Unsupported hearsay evidence is insufficient

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Unsupported hearsay evidence is insufficient

Postby Administrator » Mon Sep 29, 2014 11:05 pm

Legal Standard for Summary Judgment


Summary judgment “shall be rendered forthwith if the pleadings, depositions, answers to interrogatories, and admissions on file, together with affidavits, if any, show that there is no genuine issue as to any material fact and that the moving party is entitled to a judgment as a matter of law.” Fed.R.Civ.P. 56(c). The moving party has the burden of proving that judgment on the pleading is appropriate. Once the moving party makes the showing, however, the opposing party must respond to the motion with “specific facts showing there is a genuine issue for trial.” Fed.R.Civ.P. 56(e).


*2 When no genuine issue of any material fact exists, summary judgment is appropriate. Shealy v. Winston, 929 F.2d 1009, 1011 (4th Cir.1991). The facts and inferences to be drawn from the evidence must be viewed in the light most favorable to the non-moving party. Id. However, “the mere existence of some alleged factual dispute between the parties will not defeat an otherwise properly supported motion for summary judgment; the requirement is that there be no genuine issue of material fact.” Id. (quoting Anderson v. Liberty Lobby, Inc., 477 U.S. 242, 247-48, 106 S.Ct. 2505, 91 L.Ed.2d 202 (1986).


In this case, defendant “bears the initial burden of pointing to the absence of a genuine issue of material fact.” Temkin v. Frederick County Commrs, 845 F.2d 716, 718 (4th Cir.1991) ( citing Celotex Corp. v. Catrett, 477 U.S. 317, 322, 106 S.Ct. 2548, 91 L.Ed.2d 265 (1986)). If defendant carries this burden, “the burden then shifts to the non-moving party to come forward with facts sufficient to create a triable issue of fact.” Id. at 718-19 ( citing Anderson, 477 U.S. at 247-4Cool.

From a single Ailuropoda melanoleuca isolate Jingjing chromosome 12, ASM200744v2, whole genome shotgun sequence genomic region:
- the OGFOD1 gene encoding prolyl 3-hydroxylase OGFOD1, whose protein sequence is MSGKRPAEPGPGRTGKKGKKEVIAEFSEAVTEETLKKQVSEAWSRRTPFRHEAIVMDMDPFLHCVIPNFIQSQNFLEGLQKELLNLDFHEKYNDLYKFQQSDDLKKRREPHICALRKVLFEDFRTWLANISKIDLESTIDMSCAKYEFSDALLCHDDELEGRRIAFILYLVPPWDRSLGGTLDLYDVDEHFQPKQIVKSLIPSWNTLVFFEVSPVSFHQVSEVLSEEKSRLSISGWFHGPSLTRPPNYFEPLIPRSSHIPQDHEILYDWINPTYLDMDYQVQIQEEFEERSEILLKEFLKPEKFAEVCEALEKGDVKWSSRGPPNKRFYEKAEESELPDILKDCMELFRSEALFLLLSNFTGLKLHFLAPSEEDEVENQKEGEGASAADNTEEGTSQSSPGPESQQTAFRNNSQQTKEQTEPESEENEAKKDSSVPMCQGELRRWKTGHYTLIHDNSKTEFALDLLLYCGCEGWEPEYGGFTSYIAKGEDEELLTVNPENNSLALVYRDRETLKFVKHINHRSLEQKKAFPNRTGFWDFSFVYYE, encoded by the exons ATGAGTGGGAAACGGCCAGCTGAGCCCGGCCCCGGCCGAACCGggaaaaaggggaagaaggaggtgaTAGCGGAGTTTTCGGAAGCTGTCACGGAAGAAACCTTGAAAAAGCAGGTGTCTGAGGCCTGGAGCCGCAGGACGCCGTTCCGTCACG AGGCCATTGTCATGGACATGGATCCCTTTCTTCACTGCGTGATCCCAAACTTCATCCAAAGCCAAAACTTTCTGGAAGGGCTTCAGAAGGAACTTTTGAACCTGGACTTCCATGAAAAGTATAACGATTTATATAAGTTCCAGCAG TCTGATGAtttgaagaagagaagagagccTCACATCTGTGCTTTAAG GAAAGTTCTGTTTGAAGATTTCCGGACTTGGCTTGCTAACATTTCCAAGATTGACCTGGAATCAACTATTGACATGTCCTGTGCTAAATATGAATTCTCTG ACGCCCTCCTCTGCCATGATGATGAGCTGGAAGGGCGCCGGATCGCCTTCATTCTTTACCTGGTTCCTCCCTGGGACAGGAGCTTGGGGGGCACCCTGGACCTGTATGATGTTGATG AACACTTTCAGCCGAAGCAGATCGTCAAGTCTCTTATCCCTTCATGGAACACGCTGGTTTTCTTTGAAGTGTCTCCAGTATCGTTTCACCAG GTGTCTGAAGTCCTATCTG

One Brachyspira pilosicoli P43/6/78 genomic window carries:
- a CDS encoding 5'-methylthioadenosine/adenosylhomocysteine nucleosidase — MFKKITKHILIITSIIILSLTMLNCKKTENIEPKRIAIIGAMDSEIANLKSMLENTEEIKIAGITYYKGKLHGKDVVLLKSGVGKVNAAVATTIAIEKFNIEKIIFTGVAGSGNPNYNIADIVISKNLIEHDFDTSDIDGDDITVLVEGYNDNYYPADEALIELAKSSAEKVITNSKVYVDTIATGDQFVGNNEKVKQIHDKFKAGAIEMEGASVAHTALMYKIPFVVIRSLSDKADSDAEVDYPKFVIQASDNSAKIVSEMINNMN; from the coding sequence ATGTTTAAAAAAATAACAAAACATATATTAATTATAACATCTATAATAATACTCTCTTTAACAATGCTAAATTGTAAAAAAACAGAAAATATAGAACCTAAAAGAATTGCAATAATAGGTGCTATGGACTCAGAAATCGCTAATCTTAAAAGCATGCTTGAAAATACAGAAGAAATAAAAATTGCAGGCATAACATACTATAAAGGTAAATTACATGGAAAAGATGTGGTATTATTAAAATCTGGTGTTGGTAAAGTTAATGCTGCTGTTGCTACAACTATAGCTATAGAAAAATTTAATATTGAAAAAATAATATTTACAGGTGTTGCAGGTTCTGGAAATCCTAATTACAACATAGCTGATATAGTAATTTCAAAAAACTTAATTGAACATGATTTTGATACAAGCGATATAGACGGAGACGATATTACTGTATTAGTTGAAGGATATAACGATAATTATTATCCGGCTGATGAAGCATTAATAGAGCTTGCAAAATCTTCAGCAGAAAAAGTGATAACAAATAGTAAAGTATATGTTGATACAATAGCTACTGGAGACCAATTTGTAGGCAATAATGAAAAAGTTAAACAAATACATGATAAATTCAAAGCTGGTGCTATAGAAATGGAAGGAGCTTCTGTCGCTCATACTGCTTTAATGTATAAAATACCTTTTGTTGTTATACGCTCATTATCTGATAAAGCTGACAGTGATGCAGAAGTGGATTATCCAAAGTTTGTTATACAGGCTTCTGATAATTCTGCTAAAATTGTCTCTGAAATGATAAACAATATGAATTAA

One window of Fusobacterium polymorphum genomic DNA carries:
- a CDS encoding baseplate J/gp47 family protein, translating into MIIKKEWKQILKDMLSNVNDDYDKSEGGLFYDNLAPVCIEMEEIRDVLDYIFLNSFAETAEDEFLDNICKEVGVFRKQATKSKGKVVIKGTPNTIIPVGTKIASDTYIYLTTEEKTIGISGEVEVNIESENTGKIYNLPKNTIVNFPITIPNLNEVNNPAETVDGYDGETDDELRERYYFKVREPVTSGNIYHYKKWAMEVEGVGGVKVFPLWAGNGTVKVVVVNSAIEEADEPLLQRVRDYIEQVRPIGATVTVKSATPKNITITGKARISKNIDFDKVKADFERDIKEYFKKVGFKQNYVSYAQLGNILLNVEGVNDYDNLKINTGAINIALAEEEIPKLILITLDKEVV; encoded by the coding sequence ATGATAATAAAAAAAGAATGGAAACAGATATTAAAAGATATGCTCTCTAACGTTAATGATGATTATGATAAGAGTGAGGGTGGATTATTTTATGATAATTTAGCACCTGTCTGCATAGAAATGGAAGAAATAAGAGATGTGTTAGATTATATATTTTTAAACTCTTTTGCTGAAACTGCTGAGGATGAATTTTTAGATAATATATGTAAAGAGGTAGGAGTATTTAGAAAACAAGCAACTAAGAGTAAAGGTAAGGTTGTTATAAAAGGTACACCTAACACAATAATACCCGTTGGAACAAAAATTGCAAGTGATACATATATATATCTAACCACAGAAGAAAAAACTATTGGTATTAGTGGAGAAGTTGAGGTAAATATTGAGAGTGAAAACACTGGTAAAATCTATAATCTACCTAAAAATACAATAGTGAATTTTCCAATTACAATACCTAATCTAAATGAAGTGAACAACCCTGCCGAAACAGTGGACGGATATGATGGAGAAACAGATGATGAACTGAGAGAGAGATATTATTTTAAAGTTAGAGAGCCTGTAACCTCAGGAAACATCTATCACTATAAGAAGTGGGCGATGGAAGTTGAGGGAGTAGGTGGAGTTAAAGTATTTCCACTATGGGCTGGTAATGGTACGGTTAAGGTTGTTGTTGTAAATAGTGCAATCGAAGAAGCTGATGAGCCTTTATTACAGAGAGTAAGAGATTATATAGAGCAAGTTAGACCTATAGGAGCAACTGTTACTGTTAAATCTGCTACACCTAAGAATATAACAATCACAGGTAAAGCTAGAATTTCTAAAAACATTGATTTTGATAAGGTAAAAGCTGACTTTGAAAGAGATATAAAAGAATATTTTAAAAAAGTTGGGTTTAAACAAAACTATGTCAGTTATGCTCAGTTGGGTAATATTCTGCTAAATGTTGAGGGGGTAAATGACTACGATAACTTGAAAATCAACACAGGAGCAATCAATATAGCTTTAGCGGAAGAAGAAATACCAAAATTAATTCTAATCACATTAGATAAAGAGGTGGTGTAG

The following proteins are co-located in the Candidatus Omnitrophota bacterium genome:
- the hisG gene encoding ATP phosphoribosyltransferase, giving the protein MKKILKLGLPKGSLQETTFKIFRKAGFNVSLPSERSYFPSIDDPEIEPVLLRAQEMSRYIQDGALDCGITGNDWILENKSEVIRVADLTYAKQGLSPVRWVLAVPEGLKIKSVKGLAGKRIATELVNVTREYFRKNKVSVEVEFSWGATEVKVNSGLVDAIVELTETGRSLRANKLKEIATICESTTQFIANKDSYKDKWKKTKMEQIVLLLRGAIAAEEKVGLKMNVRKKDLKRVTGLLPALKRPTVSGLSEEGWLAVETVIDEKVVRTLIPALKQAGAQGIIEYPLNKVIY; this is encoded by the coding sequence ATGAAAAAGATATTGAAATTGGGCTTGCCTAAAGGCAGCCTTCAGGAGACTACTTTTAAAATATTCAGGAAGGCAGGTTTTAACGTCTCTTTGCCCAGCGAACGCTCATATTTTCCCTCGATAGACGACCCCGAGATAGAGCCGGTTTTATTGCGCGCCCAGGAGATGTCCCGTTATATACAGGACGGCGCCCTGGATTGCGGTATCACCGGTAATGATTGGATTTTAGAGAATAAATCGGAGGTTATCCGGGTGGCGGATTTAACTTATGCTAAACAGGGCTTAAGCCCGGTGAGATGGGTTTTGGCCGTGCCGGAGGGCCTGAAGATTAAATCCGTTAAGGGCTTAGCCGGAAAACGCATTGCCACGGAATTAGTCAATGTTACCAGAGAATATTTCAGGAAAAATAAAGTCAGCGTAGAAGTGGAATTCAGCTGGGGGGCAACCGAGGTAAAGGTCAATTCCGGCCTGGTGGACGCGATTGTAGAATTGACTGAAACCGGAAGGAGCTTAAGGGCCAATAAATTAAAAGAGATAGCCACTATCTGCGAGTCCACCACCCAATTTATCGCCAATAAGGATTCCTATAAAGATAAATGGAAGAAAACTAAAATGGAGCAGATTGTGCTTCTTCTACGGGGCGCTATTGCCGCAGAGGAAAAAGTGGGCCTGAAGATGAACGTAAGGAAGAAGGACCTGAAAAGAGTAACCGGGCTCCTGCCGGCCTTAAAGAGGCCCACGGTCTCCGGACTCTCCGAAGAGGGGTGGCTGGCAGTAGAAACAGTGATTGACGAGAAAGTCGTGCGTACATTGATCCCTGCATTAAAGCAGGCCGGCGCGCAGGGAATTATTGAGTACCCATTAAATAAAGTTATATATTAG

Moreover, “once the moving party has met its burden, the nonmoving party must come forward with some evidence beyond the mere allegations contained in the pleadings to show there is a genuine issue for trial.” Baber v. Hosp. Corp. of Am., 977 F.2d 872, 874-75 (4th Cir.1992). The nonmoving party may not rely on beliefs, conjecture, speculation, of conclusory allegations to defeat a motion for summary judgment. Id. and Doyle v. Sentry, Inc., 877 F.Supp. 1002, 1005 (E.D.Va.1995). Rather, the nonmoving party is required to submit evidence of specific facts by way of affidavits ( see Fed.R.Civ.P. 56(e)), depositions, interrogatories, or admissions to demonstrate the existence of a genuine and material factual issue for trial. Baber, 977 F.2d 872, citing Celotex Corp., supra. Moreover, the nonmovant's proof must meet “the substantive evidentiary standard of proof that would apply at a trial on the merits.” Mitchell v. Data Gen. Corp., 12 F.3d 1310, 1316 (4th Cir.1993); DeLeon v. St. Joseph Hosp., Inc., 871 F.2d 1229, 1223 n. 7 (4th Cir.1989). Unsupported hearsay evidence is insufficient to overcome a motion for summary judgment. Martin v. John W. Stone Oil Distrib., Inc., 819 F.2d 547 (5th Cir.1987); Evans v. Techs. Applications & Servs. Co., 875 F.Supp. 1115 (D.Md.1995).

Malone v. Greenville County
Slip Copy, 2008 WL 4458868
D.S.C.,2008.
September 30, 2008
David A. Szwak
Bodenheimer, Jones & Szwak, LLC
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